This project will develop an innovative relative risk model predicting incidence of complications in spine surgery, incorporating both Medicare and non-Medicare aged patients. Spine surgery is a rapidly growing area of health care expenditures; complications in spine surgery significantly add to health care spending and may impact patient outcomes. The elderly, as one of the priority populations studied in research funded by AHRQ, are more prone than are many other groups to perioperative complications. Poor understanding of complication incidence makes patient counseling and shared decision making difficult. Better understanding of how patient factors contribute to operative outcomes may significantly improve patient engagement in discussion of treatment options. Development of a clinical tool that may predict occurrence of complications in spine surgery would be an innovative and valuable addition to the practice of spine surgery. This effort will build upon developed measures incorporating patient comorbidities, choice of surgical approach, and pre-operative diagnosis into a model estimating risk of complication occurrence. The principle goal of our research effort has been to build optimized and validated predictive models of complications after spinal surgery. A retrospective database assessment will be conducted, using the Medicare and Marketscan databases. Statistical analysis of the databases will be used to generate an appropriate adverse event predictive model, where the impact of individual comorbidities and other patient and procedure factors contributing to higher complication incidence is assessed. The study will aggregate patient data into appropriate cohorts, and analyze the data with logistic regression, CART, and other modeling methods. The innovative goal of this investigation will be to predict both risk of any complication and occurrence of specific types of complications in spinal surgery. After a predictive tool has been developed, the measure will be applied prospectively to spinal surgery patients, where complications will be prospectively assessed by an independent auditor and correlated with recording of patient centered outcome metrics recorded concurrently in our clinic. Appreciation of how patient factors contribute to surgical outcomes will significantly improve patient education and aid informed decision making, may benefit patient care, and will contribute to implementation of comparative effectiveness relative risk adjustment.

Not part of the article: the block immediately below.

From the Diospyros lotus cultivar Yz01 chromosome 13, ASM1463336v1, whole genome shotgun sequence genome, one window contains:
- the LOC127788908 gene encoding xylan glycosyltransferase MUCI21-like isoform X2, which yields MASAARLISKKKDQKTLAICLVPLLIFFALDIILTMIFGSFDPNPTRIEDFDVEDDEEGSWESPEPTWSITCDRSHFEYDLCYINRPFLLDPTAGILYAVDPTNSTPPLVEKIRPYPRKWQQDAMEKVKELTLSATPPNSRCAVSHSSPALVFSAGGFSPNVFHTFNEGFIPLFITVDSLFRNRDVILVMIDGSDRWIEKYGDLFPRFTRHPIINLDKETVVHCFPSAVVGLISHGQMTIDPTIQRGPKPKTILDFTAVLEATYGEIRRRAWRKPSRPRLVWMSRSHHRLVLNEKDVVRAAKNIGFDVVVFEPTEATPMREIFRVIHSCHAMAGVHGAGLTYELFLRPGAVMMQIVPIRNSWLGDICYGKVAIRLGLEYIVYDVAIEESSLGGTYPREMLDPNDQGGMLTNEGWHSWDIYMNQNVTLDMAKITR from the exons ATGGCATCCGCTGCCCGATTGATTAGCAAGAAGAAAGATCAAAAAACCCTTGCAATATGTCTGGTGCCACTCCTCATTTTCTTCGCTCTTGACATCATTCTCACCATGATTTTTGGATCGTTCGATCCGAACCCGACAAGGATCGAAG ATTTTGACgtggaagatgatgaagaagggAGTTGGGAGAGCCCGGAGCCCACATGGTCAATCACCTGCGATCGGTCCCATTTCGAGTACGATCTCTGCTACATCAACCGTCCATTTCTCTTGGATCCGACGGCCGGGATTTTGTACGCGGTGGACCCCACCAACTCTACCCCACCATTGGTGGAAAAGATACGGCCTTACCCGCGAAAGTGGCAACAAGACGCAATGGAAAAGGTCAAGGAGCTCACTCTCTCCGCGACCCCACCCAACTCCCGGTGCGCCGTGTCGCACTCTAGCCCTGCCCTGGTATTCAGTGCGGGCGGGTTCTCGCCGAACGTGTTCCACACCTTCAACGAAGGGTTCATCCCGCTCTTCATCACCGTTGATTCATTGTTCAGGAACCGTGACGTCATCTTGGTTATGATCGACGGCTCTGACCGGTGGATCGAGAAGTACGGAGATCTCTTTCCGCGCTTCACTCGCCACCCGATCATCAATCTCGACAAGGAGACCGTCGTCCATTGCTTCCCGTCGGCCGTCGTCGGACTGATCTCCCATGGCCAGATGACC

Spine surgery has consistently manifested significant growth and is a large source of health care spending; many spine surgery procedures are performed upon older, Medicare-aged patients. Helping patients understand the risks of operative interventions will improve patient education, contribute to realistic patient expectations of surgical outcomes, and will yield better quality of life for surgical candidates. This study will develop a patient-centered measure of the risk of perioperative adverse events in spine surgery, incorporating both Medicare and non-Medicare aged patients, and correlate this measure to patient reported quality of life measures.